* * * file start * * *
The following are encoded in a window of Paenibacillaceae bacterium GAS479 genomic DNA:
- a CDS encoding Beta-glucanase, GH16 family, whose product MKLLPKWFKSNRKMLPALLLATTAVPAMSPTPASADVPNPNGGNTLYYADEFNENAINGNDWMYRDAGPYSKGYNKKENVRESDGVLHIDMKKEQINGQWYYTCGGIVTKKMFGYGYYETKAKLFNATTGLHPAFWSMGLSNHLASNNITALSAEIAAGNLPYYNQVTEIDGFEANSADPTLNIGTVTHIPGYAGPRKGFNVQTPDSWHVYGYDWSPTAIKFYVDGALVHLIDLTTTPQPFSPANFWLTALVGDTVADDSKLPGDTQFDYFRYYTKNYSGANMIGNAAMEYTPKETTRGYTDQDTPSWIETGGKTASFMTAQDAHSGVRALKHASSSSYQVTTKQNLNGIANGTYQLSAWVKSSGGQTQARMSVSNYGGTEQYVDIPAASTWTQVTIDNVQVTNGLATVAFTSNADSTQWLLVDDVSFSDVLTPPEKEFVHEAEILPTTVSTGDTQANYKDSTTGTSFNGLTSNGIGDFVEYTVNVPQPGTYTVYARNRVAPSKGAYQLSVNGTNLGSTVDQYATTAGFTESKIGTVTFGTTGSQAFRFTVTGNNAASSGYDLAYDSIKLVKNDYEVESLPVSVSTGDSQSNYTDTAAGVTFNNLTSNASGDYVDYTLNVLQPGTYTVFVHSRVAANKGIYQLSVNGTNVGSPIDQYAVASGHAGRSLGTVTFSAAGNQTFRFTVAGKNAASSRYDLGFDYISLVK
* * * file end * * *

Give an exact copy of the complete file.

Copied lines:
The following are encoded in a window of Paenibacillaceae bacterium GAS479 genomic DNA:
- a CDS encoding Beta-glucanase, GH16 family, whose product MKLLPKWFKSNRKMLPALLLATTAVPAMSPTPASADVPNPNGGNTLYYADEFNENAINGNDWMYRDAGPYSKGYNKKENVRESDGVLHIDMKKEQINGQWYYTCGGIVTKKMFGYGYYETKAKLFNATTGLHPAFWSMGLSNHLASNNITALSAEIAAGNLPYYNQVTEIDGFEANSADPTLNIGTVTHIPGYAGPRKGFNVQTPDSWHVYGYDWSPTAIKFYVDGALVHLIDLTTTPQPFSPANFWLTALVGDTVADDSKLPGDTQFDYFRYYTKNYSGANMIGNAAMEYTPKETTRGYTDQDTPSWIETGGKTASFMTAQDAHSGVRALKHASSSSYQVTTKQNLNGIANGTYQLSAWVKSSGGQTQARMSVSNYGGTEQYVDIPAASTWTQVTIDNVQVTNGLATVAFTSNADSTQWLLVDDVSFSDVLTPPEKEFVHEAEILPTTVSTGDTQANYKDSTTGTSFNGLTSNGIGDFVEYTVNVPQPGTYTVYARNRVAPSKGAYQLSVNGTNLGSTVDQYATTAGFTESKIGTVTFGTTGSQAFRFTVTGNNAASSGYDLAYDSIKLVKNDYEVESLPVSVSTGDSQSNYTDTAAGVTFNNLTSNASGDYVDYTLNVLQPGTYTVFVHSRVAANKGIYQLSVNGTNVGSPIDQYAVASGHAGRSLGTVTFSAAGNQTFRFTVAGKNAASSRYDLGFDYISLVK